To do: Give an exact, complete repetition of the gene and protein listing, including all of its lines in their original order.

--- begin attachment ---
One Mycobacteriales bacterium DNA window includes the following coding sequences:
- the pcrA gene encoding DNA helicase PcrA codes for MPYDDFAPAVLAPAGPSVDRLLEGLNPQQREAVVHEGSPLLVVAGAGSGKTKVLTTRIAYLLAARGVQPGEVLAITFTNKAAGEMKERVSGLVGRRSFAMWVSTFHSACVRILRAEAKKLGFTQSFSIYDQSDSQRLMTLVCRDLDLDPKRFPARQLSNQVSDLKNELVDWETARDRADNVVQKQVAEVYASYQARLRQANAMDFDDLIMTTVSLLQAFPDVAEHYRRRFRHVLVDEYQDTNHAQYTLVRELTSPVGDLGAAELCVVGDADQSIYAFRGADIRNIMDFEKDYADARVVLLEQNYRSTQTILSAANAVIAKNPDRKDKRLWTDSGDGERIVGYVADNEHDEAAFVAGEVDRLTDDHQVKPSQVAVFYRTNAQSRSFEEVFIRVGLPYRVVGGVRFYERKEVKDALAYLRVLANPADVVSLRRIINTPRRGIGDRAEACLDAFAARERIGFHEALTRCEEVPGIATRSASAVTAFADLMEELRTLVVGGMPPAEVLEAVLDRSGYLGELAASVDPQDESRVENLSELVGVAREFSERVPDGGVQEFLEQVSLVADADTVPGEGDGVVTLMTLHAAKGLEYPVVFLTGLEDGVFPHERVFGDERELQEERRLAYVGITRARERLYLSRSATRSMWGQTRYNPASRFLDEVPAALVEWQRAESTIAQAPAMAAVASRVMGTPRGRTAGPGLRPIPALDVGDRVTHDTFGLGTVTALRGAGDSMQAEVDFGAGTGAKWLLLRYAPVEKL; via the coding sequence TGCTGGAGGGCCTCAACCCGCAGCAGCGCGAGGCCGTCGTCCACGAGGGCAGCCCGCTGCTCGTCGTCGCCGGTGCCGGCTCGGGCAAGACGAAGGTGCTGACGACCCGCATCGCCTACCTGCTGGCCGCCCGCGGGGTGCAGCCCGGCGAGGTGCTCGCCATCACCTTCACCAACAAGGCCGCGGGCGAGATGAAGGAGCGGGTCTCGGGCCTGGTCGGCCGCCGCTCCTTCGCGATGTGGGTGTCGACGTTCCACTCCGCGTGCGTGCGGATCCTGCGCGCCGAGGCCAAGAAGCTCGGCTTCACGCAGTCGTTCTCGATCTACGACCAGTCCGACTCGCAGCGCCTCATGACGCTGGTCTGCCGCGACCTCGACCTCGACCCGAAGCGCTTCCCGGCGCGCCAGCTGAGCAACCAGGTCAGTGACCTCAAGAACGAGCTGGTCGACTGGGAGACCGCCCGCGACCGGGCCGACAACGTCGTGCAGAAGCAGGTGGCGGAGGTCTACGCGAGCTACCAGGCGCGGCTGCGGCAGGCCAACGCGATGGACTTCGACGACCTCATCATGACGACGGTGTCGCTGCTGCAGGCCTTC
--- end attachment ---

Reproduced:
One Mycobacteriales bacterium DNA window includes the following coding sequences:
- the pcrA gene encoding DNA helicase PcrA codes for MPYDDFAPAVLAPAGPSVDRLLEGLNPQQREAVVHEGSPLLVVAGAGSGKTKVLTTRIAYLLAARGVQPGEVLAITFTNKAAGEMKERVSGLVGRRSFAMWVSTFHSACVRILRAEAKKLGFTQSFSIYDQSDSQRLMTLVCRDLDLDPKRFPARQLSNQVSDLKNELVDWETARDRADNVVQKQVAEVYASYQARLRQANAMDFDDLIMTTVSLLQAFPDVAEHYRRRFRHVLVDEYQDTNHAQYTLVRELTSPVGDLGAAELCVVGDADQSIYAFRGADIRNIMDFEKDYADARVVLLEQNYRSTQTILSAANAVIAKNPDRKDKRLWTDSGDGERIVGYVADNEHDEAAFVAGEVDRLTDDHQVKPSQVAVFYRTNAQSRSFEEVFIRVGLPYRVVGGVRFYERKEVKDALAYLRVLANPADVVSLRRIINTPRRGIGDRAEACLDAFAARERIGFHEALTRCEEVPGIATRSASAVTAFADLMEELRTLVVGGMPPAEVLEAVLDRSGYLGELAASVDPQDESRVENLSELVGVAREFSERVPDGGVQEFLEQVSLVADADTVPGEGDGVVTLMTLHAAKGLEYPVVFLTGLEDGVFPHERVFGDERELQEERRLAYVGITRARERLYLSRSATRSMWGQTRYNPASRFLDEVPAALVEWQRAESTIAQAPAMAAVASRVMGTPRGRTAGPGLRPIPALDVGDRVTHDTFGLGTVTALRGAGDSMQAEVDFGAGTGAKWLLLRYAPVEKL; via the coding sequence TGCTGGAGGGCCTCAACCCGCAGCAGCGCGAGGCCGTCGTCCACGAGGGCAGCCCGCTGCTCGTCGTCGCCGGTGCCGGCTCGGGCAAGACGAAGGTGCTGACGACCCGCATCGCCTACCTGCTGGCCGCCCGCGGGGTGCAGCCCGGCGAGGTGCTCGCCATCACCTTCACCAACAAGGCCGCGGGCGAGATGAAGGAGCGGGTCTCGGGCCTGGTCGGCCGCCGCTCCTTCGCGATGTGGGTGTCGACGTTCCACTCCGCGTGCGTGCGGATCCTGCGCGCCGAGGCCAAGAAGCTCGGCTTCACGCAGTCGTTCTCGATCTACGACCAGTCCGACTCGCAGCGCCTCATGACGCTGGTCTGCCGCGACCTCGACCTCGACCCGAAGCGCTTCCCGGCGCGCCAGCTGAGCAACCAGGTCAGTGACCTCAAGAACGAGCTGGTCGACTGGGAGACCGCCCGCGACCGGGCCGACAACGTCGTGCAGAAGCAGGTGGCGGAGGTCTACGCGAGCTACCAGGCGCGGCTGCGGCAGGCCAACGCGATGGACTTCGACGACCTCATCATGACGACGGTGTCGCTGCTGCAGGCCTTC